Death is not hidden
In Buddhist art, we learn of Siddhas, always shown holding skulls in their hand, seated in crematoriums. They remind us of Kapalikas, students of Tantra, who smear their body with ash of crematoriums, and seek power from the skills and bones of the dead. The mighty Indra, leader of the Vedic gods, holds in his hand the Vajra, a weapon created from the vertebral column of a man, the Rishi Dadichi.
Shiva holds in his hand the Khatvanga, a mace topped with a human skull. In Karnataka, there is the worship of Bhoota, ancestral spirits, who come back and speak to their children through special mediums who dance and retell their tales. Tamil literature speaks of Pey Alvar and Bhootnath Alvar, ghosts or spirits, who were the first to become conscious of the grace of Vishnu, and burst into song.
No, death does not frighten Hindus. Death is not hidden. It is for all to see. When an upper-caste Hindu man dies, complex rituals are performed for 12 days to enable the ghost of the recently deceased get a temporary body so that he can cross the Vaitarni, and enter the land of the dead. Then there are rituals every month for the first year and then once every year.
In Vedic times, the householder, was expected to keep three fires burning in his house: one for the family, one for the gods and one for the ancestors. The pitr are fed even today, using the thumb of the right hand pointed in the outer direction. Death is everywhere, the past that shape the present. That is why knowledge is linked to death.
Shiva, who is Bhairava, fear-evoking, is also Dakshina-murti, the teacher who sit facing the south, the direction of death, the direction of crematoriums. There he sees Dakshina-Kali, Bhairavi who comes from the south, from the land of the dead.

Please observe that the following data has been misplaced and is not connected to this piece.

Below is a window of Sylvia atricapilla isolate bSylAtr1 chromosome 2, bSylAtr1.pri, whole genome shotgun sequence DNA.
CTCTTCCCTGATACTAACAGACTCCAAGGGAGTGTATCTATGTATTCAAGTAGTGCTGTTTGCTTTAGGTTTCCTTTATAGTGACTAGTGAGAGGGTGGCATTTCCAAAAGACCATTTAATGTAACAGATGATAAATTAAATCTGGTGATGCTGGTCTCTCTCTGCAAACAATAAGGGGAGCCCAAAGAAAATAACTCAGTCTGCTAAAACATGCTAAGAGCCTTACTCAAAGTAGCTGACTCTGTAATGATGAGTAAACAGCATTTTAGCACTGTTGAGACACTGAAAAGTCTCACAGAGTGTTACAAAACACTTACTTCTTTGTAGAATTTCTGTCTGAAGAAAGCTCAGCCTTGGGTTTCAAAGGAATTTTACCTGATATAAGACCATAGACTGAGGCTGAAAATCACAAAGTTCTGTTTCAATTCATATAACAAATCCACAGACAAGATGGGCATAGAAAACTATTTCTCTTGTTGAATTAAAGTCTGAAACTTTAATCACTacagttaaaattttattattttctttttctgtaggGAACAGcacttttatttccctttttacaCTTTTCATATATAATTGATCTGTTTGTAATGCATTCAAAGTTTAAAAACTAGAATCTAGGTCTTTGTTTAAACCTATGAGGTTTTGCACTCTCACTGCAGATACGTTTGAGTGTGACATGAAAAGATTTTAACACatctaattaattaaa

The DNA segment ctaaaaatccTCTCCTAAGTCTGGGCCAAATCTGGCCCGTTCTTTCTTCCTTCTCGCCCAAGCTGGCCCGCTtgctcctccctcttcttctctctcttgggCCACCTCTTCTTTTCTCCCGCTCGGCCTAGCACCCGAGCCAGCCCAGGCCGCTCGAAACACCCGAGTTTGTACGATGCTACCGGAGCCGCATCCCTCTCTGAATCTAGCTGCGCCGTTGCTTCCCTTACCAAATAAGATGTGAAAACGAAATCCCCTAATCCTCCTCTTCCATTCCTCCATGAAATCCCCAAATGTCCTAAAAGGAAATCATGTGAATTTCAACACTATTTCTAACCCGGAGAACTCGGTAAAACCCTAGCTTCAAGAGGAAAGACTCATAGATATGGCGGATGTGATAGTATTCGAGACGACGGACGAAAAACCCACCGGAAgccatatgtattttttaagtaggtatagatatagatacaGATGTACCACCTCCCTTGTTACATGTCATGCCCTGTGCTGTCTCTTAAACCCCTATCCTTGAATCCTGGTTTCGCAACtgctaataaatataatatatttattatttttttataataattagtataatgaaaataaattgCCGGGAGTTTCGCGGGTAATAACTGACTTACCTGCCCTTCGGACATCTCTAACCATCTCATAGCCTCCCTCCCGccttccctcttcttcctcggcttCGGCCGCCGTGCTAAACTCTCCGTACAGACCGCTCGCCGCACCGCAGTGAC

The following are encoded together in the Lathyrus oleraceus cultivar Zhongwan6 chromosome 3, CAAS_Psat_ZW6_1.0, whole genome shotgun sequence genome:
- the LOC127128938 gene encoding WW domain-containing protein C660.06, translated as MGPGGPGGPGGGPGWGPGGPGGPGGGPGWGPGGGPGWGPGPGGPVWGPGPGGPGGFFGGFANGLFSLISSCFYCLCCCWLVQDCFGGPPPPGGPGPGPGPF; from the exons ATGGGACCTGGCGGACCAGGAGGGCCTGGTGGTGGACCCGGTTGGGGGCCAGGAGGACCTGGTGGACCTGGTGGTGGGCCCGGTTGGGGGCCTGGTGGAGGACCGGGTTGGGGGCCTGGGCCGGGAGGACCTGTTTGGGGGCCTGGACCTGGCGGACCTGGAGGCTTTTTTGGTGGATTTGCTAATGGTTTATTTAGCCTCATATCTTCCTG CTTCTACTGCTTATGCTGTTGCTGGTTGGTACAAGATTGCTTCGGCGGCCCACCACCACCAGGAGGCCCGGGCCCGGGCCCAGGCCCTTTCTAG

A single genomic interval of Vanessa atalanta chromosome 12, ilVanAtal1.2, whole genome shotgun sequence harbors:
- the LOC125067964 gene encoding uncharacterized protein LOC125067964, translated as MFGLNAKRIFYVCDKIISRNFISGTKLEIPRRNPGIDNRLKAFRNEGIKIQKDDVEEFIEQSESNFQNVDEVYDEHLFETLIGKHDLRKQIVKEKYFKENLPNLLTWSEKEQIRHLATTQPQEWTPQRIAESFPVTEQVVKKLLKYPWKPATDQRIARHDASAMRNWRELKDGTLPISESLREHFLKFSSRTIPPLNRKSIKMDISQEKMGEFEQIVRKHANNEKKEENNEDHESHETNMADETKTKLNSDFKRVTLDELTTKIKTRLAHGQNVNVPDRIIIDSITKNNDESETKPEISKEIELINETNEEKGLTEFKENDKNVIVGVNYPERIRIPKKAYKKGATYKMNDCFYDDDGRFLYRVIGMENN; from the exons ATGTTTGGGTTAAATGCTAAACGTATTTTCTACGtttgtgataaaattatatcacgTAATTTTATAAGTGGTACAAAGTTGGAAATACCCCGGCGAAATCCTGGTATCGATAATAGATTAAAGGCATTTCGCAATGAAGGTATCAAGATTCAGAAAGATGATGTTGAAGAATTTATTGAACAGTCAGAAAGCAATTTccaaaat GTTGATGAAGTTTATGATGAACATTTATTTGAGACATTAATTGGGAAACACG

In Vedic tradition, death is inauspicious; one shuns it. But Vedic tradition is complemented with Tantrik tradition, where death is auspicious, where the disagreeable (ashubha) becomes divine (shiva), where with the grace of Kali, the corpse (shava) becomes God (Shiva).
In folktales, the great king Vikramaditya fearlessly goes into the crematorium to fetch the corpse possessed by a vetala, and learns the truth of life from the many tales it narrates. In Mahabharata, Vyasa devotes an entire chapter, the Shanti Parva, describing dead bodies in the battlefield, the wailing widows and orphans, the ground wet with blood, the howling dogs and foxes, the carrior crows, the vultures, as Gandhari beats her chest and curses Krishna.
A similar description reappears in Musala Parva, to describe the beach strewn with bodies of Yadava men who have killed each other in a drunken brawl that turns into a raging battle.
Enabling the enemy
Hinduism has no words for martyrs. VD Savarkar coined the word “hutatma”. The word “shaheed” like martyr comes from monotheistic religions, but has been embraced by Hindutva as its serves their political purpose. They revel in tales of battlefields, and send WhatsApp images of muscular warriors splitting enemy soldiers in half, heroes offering their head to the goddess, to demonstrate their patriotism and commitment, and heroines ready to hurl themselves in funeral pyres to protect their honour.
The Ram and Krishna they worship is ever-ready in the battlefield, bow and discus in hand. They don’t find these images macabre, or sinister. For Hindutva, these are to be taken literally. Metaphor escapes them. They cannot see the hospital as a battlefield, where hundreds gasp for breath, fighting a virus. They cannot see doctors and nurses and paramedics as warriors. What do you call those who were killed by the virus, those who could have lived, had they been given oxygen on time, had people been vaccinated in time. Can we call them victims of the system?
Hindutva loves Israel for fighting Muslims, but refuses to see how Israel vaccinated its entire country in record time. To see the later, to see the hospital as the metaphorical battleground, would be admit failure. It would be to accept that they were the ones in charge, whose complacency let the virus-enemy slip past the gate, and kill all those who did not have to die. It will make them Jaichand of their own version of history who betrayed his countrymen and enabled the enemy.
Chamunda, Bhairava, Vetala, Bhutas, Pretas and Siddhas are all there in the crematorium, and river banks, daring Hindutva to see the truth, and bravely proclaim it as matyrs and shaheeds are supposed to. But being a “vira” is not for everyone.
Devdutt Pattanaik writes on relevance of mythology in modern times, especially in areas of management, governance and leadership.